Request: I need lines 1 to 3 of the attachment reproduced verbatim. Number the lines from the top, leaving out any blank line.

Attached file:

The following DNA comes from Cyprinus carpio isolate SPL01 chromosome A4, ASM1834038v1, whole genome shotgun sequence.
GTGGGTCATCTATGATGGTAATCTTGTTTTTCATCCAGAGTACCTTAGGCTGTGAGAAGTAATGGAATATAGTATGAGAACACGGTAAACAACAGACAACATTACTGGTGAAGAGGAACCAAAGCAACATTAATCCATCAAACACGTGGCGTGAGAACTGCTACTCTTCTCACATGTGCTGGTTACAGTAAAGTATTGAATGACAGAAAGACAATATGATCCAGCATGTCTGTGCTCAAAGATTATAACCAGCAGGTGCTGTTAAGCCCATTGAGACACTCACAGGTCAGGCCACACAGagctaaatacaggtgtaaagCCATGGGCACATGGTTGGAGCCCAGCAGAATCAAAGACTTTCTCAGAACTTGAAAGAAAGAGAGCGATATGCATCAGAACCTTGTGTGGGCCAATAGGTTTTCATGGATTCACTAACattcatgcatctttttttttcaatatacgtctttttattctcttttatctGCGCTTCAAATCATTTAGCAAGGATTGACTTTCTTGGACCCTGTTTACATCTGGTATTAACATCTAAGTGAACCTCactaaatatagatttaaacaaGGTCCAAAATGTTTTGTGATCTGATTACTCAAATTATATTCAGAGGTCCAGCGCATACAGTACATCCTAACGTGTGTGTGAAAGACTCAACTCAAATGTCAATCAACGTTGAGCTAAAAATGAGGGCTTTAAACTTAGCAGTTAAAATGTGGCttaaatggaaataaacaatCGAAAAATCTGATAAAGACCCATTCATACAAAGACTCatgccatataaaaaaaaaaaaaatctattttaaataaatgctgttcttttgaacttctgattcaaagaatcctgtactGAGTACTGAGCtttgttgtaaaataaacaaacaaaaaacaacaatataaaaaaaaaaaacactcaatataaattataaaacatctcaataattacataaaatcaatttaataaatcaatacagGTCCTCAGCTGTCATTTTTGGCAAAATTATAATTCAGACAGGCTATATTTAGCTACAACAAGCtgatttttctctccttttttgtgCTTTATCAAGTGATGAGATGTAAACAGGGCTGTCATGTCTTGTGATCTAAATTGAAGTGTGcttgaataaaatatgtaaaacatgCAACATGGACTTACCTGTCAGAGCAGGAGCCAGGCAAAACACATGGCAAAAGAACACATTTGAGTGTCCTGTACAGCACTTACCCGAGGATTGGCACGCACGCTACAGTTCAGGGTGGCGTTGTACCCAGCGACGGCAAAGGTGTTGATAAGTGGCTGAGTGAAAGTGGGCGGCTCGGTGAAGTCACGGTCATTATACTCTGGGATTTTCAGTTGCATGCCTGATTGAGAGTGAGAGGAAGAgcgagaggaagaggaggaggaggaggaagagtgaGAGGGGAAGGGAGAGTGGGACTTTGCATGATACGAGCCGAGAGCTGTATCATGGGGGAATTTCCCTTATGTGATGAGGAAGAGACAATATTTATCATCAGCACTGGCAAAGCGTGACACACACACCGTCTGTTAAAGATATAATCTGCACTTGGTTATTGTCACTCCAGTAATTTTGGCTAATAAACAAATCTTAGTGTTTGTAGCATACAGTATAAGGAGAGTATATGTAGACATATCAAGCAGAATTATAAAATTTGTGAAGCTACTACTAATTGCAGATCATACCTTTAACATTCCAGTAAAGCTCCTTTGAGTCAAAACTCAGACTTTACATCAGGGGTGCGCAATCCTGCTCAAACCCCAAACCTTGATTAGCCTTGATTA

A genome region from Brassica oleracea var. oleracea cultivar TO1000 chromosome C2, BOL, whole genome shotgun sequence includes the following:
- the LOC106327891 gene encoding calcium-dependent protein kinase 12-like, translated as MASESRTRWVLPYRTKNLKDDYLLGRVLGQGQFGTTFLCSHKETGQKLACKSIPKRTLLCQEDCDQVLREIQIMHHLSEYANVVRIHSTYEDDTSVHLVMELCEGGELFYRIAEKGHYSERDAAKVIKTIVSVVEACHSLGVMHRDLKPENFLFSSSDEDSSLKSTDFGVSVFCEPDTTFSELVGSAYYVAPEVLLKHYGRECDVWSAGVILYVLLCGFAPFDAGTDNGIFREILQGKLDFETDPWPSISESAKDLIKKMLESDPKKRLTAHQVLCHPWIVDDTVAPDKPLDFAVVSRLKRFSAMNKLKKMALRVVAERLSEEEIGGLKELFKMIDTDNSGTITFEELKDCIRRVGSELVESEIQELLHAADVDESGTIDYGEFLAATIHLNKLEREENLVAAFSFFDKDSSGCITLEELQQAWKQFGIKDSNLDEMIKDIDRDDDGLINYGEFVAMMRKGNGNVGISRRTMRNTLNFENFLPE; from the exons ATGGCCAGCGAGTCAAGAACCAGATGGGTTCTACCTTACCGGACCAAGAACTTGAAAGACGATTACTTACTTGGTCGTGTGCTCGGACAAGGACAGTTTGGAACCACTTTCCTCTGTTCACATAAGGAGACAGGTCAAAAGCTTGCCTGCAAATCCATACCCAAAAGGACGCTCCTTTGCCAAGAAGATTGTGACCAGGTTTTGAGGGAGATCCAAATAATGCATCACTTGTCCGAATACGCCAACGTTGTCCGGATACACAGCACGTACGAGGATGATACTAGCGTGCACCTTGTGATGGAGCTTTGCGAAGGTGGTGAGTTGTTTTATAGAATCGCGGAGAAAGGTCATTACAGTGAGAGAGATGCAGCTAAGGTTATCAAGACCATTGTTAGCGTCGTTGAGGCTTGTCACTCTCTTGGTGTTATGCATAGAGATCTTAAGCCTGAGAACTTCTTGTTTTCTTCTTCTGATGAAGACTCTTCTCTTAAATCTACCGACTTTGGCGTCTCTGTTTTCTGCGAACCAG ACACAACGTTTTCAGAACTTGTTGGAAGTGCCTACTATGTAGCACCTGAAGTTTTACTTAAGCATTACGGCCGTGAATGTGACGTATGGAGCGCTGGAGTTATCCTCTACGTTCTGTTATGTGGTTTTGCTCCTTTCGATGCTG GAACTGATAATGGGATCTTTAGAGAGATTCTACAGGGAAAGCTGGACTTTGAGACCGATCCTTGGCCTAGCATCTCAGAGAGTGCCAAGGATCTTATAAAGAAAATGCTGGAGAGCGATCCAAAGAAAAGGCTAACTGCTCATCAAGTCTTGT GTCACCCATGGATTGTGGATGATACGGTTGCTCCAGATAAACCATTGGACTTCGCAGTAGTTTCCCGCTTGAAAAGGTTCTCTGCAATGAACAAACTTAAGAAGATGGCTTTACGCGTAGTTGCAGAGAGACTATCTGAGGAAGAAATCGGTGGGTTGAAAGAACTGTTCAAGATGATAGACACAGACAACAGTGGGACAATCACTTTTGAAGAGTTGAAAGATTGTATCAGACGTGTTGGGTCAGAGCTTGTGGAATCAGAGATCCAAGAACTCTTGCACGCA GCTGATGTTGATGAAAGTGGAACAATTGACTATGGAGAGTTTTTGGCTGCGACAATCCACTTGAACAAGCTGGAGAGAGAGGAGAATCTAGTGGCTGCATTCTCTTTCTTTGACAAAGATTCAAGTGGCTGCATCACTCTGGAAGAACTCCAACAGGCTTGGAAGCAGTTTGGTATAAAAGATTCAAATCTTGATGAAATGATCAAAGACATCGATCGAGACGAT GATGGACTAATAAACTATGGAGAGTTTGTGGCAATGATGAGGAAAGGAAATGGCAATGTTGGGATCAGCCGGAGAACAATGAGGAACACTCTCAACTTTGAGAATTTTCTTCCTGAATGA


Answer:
The following DNA comes from Cyprinus carpio isolate SPL01 chromosome A4, ASM1834038v1, whole genome shotgun sequence.
GTGGGTCATCTATGATGGTAATCTTGTTTTTCATCCAGAGTACCTTAGGCTGTGAGAAGTAATGGAATATAGTATGAGAACACGGTAAACAACAGACAACATTACTGGTGAAGAGGAACCAAAGCAACATTAATCCATCAAACACGTGGCGTGAGAACTGCTACTCTTCTCACATGTGCTGGTTACAGTAAAGTATTGAATGACAGAAAGACAATATGATCCAGCATGTCTGTGCTCAAAGATTATAACCAGCAGGTGCTGTTAAGCCCATTGAGACACTCACAGGTCAGGCCACACAGagctaaatacaggtgtaaagCCATGGGCACATGGTTGGAGCCCAGCAGAATCAAAGACTTTCTCAGAACTTGAAAGAAAGAGAGCGATATGCATCAGAACCTTGTGTGGGCCAATAGGTTTTCATGGATTCACTAACattcatgcatctttttttttcaatatacgtctttttattctcttttatctGCGCTTCAAATCATTTAGCAAGGATTGACTTTCTTGGACCCTGTTTACATCTGGTATTAACATCTAAGTGAACCTCactaaatatagatttaaacaaGGTCCAAAATGTTTTGTGATCTGATTACTCAAATTATATTCAGAGGTCCAGCGCATACAGTACATCCTAACGTGTGTGTGAAAGACTCAACTCAAATGTCAATCAACGTTGAGCTAAAAATGAGGGCTTTAAACTTAGCAGTTAAAATGTGGCttaaatggaaataaacaatCGAAAAATCTGATAAAGACCCATTCATACAAAGACTCatgccatataaaaaaaaaaaaaatctattttaaataaatgctgttcttttgaacttctgattcaaagaatcctgtactGAGTACTGAGCtttgttgtaaaataaacaaacaaaaaacaacaatataaaaaaaaaaaacactcaatataaattataaaacatctcaataattacataaaatcaatttaataaatcaatacagGTCCTCAGCTGTCATTTTTGGCAAAATTATAATTCAGACAGGCTATATTTAGCTACAACAAGCtgatttttctctccttttttgtgCTTTATCAAGTGATGAGATGTAAACAGGGCTGTCATGTCTTGTGATCTAAATTGAAGTGTGcttgaataaaatatgtaaaacatgCAACATGGACTTACCTGTCAGAGCAGGAGCCAGGCAAAACACATGGCAAAAGAACACATTTGAGTGTCCTGTACAGCACTTACCCGAGGATTGGCACGCACGCTACAGTTCAGGGTGGCGTTGTACCCAGCGACGGCAAAGGTGTTGATAAGTGGCTGAGTGAAAGTGGGCGGCTCGGTGAAGTCACGGTCATTATACTCTGGGATTTTCAGTTGCATGCCTGATTGAGAGTGAGAGGAAGAgcgagaggaagaggaggaggaggaggaagagtgaGAGGGGAAGGGAGAGTGGGACTTTGCATGATACGAGCCGAGAGCTGTATCATGGGGGAATTTCCCTTATGTGATGAGGAAGAGACAATATTTATCATCAGCACTGGCAAAGCGTGACACACACACCGTCTGTTAAAGATATAATCTGCACTTGGTTATTGTCACTCCAGTAATTTTGGCTAATAAACAAATCTTAGTGTTTGTAGCATACAGTATAAGGAGAGTATATGTAGACATATCAAGCAGAATTATAAAATTTGTGAAGCTACTACTAATTGCAGATCATACCTTTAACATTCCAGTAAAGCTCCTTTGAGTCAAAACTCAGACTTTACATCAGGGGTGCGCAATCCTGCTCAAACCCCAAACCTTGATTAGCCTTGATTA

A genome region from Brassica oleracea var. oleracea cultivar TO1000 chromosome C2, BOL, whole genome shotgun sequence includes the following: